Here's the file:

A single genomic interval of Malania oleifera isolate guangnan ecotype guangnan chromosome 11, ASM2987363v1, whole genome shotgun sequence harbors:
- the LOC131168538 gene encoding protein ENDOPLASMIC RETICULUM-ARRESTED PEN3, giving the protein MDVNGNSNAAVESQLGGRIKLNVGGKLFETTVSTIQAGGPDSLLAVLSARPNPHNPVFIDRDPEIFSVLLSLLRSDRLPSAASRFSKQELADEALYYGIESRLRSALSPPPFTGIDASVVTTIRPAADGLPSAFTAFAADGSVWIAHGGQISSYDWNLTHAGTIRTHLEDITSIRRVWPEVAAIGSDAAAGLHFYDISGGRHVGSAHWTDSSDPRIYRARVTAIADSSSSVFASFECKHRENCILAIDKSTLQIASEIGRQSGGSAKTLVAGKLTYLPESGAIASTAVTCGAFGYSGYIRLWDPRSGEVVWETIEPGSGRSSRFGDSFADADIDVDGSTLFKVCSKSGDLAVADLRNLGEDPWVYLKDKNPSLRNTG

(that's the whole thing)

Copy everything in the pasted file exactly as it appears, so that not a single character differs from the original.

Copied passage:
A single genomic interval of Malania oleifera isolate guangnan ecotype guangnan chromosome 11, ASM2987363v1, whole genome shotgun sequence harbors:
- the LOC131168538 gene encoding protein ENDOPLASMIC RETICULUM-ARRESTED PEN3, giving the protein MDVNGNSNAAVESQLGGRIKLNVGGKLFETTVSTIQAGGPDSLLAVLSARPNPHNPVFIDRDPEIFSVLLSLLRSDRLPSAASRFSKQELADEALYYGIESRLRSALSPPPFTGIDASVVTTIRPAADGLPSAFTAFAADGSVWIAHGGQISSYDWNLTHAGTIRTHLEDITSIRRVWPEVAAIGSDAAAGLHFYDISGGRHVGSAHWTDSSDPRIYRARVTAIADSSSSVFASFECKHRENCILAIDKSTLQIASEIGRQSGGSAKTLVAGKLTYLPESGAIASTAVTCGAFGYSGYIRLWDPRSGEVVWETIEPGSGRSSRFGDSFADADIDVDGSTLFKVCSKSGDLAVADLRNLGEDPWVYLKDKNPSLRNTG